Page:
A Dutch government panel established in response to international criticism of the country’s treatment of claimants for Nazi-looted art has urged reforms to create a policy “oriented more towards humanity, transparency and goodwill.”
The government-appointed evaluation committee led by Jacob Kohnstamm, a former politician, recommended renewed efforts to research the provenance of works known to have been plundered by the Nazis. It called for a national help-desk to guide heirs seeking to recover looted art and promote Dutch restitution policy abroad. Its report, published today, also urged the scrapping of a controversial “balance of interest” policy that has led the Restitutions Committee to weigh the value of a work of art to the claimant against its value to the current holder.
“Dutch restitution policy has been a role model for other countries, but that reputation has been undermined by a limited number of requests for restitution that have been rejected in recent years,” the report said. “What remains at stake for the rightful owners of the items in question is recognition by the Dutch government of the unimaginable injustice that was done to them or to their forebears.”
The report comes a week after the resignation of Alfred Hammerstein, the chairman of the Dutch Restitutions Committee. It also follows criticism from two leading claimants’ representatives, who in 2018 warned that Dutch government policy in handling Nazi-looted art claims for works in public museums puts it “at risk of becoming a pariah” as the “smallest and most chilling distinctions are being made in order to allow museums to keep their collections intact.”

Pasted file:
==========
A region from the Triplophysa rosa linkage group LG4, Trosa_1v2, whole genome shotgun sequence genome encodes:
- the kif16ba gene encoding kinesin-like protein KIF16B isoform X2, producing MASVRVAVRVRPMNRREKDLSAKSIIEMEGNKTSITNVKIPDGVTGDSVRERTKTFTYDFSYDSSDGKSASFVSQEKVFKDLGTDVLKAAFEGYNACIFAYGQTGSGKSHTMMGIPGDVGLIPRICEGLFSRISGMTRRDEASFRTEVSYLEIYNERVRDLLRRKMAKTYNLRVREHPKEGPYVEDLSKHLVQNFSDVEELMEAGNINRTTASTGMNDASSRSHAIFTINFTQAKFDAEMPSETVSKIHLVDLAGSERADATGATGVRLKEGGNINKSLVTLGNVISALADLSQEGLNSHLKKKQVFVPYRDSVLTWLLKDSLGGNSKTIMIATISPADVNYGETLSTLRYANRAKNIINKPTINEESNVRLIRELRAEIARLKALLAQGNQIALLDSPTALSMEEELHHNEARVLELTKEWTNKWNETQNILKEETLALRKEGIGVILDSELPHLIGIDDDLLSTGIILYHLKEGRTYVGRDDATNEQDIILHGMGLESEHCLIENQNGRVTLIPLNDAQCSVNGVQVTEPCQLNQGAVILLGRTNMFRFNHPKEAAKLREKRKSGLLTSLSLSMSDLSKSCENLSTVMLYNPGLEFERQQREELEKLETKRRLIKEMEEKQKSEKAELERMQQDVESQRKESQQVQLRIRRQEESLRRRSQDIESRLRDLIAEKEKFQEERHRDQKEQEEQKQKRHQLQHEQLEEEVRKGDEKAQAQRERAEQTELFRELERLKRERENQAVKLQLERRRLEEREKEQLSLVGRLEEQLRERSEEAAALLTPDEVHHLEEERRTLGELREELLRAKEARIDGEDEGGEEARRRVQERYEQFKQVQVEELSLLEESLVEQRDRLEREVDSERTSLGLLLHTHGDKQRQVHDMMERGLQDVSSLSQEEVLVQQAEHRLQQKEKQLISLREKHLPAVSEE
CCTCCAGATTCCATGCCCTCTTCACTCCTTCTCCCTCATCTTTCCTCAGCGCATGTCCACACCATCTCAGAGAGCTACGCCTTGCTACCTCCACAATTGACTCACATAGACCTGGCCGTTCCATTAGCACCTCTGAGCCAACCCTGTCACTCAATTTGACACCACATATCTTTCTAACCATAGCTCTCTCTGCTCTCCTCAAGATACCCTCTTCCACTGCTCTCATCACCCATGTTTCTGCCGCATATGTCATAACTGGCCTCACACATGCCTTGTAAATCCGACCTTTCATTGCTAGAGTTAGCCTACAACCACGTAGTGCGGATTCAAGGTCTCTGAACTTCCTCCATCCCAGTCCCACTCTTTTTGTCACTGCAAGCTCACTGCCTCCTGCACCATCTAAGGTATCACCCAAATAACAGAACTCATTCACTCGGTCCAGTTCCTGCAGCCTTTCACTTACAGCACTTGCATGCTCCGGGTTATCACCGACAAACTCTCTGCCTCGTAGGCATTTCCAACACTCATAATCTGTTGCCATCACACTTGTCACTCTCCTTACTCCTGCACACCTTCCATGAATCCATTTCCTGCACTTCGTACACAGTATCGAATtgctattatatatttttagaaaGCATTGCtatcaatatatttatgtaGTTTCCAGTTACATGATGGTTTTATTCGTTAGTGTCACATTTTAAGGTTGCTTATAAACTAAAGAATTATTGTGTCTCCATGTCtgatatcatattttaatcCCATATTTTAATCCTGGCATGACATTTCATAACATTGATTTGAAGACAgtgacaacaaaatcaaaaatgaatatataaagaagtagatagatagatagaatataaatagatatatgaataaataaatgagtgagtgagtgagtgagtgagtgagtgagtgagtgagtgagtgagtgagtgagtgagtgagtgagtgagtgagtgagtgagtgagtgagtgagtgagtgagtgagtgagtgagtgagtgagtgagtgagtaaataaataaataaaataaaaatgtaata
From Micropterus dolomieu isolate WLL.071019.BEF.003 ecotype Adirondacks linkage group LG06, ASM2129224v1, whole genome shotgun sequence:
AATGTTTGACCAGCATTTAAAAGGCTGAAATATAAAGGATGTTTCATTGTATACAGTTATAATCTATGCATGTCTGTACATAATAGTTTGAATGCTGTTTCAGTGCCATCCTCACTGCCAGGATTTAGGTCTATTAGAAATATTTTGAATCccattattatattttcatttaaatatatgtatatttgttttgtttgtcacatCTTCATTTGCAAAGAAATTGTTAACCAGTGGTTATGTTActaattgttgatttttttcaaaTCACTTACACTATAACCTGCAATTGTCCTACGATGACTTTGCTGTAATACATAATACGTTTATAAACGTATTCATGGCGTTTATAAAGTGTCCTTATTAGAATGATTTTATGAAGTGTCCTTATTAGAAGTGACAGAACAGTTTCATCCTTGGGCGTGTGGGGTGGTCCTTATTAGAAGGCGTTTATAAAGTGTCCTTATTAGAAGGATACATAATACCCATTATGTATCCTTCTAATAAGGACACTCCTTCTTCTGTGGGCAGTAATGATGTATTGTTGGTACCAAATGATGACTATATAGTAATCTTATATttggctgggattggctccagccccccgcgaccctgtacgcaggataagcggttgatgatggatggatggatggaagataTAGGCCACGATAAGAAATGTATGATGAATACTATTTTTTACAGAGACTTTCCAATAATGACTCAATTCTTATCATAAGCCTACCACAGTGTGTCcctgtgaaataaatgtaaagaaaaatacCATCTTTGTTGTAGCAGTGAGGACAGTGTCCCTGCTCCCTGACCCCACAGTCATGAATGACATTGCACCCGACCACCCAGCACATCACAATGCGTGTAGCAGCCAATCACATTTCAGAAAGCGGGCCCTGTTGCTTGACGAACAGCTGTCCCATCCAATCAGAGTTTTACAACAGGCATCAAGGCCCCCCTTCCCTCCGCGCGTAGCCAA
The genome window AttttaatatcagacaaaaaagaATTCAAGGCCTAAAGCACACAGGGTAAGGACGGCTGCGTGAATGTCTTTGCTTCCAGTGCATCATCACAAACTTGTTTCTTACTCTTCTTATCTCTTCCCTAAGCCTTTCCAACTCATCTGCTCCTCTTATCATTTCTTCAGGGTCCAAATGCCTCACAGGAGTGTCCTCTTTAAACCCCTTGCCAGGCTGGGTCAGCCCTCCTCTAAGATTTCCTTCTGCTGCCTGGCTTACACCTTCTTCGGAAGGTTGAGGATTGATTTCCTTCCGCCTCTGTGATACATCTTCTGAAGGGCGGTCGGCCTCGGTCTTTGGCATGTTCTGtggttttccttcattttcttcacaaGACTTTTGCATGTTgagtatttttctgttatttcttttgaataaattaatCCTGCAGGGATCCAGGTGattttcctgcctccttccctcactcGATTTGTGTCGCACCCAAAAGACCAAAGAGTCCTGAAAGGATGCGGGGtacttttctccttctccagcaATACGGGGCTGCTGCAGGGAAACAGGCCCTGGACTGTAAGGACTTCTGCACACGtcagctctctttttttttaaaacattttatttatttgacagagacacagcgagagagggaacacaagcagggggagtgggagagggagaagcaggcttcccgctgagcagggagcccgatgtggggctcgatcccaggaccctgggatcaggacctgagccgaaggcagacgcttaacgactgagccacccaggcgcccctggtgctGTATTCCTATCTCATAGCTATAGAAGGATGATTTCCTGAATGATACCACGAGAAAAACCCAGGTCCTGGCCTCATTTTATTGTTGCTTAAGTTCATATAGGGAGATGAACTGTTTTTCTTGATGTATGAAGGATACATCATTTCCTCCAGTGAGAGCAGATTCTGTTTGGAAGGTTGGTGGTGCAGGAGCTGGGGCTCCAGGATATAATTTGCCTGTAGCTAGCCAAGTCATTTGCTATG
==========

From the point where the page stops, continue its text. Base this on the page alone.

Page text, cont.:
The comments, made by Anne Webber of the Commission for Looted Art in Europe and Wesley Fisher of the Jewish Claims Conference, were published in an opinion piece on the website of a Dutch newspaper. Both Webber and Fisher were interviewed by the evaluation committee.
Webber and Fisher highlighted a 2018 ruling on Painting With Houses (1909) by Wassily Kandinsky, housed in the Stedelijk Museum in Amsterdam. The Restitutions Committee said there was no conclusive evidence that the Jewish family which owned it had sold it under duress. It also determined that the claimant had declared “no past emotional or other intense bond with the work,” whereas it “has important art historical value and is an essential link in the limited overview of Kandinsky’s work in the museum’s collection”. The painting has since become the subject of a court battle in Amsterdam and a decision is expected next week.
Kohnstamm’s panel rejected this approach to weighing interests, saying it “has in some cases detracted from the pursuit of justice and legal redress.” The panel deemed it “inappropriate” that Restitutions Committee decisions should “balance the interests of the original owners and their heirs against the interests of any other parties”, including in cases where the current holder is a museum. “Legal redress for an injustice takes precedence,” the panel said.
The committee recommended resuming research into the provenance of works in the so-called NK Collection—about 3,800 items that were recuperated by the Allies after World War II and returned to the Netherlands. It estimated the cost of this at around €3m over a four-year period.
The Restitutions Committee said in a statement that it welcomes the panel’s recommendations. “The RC expects the recommended assessment framework will make the appraisal of restitution applications more transparent,” it said. It pledged to “adapt its working practices such that they are perceived as being less remote.”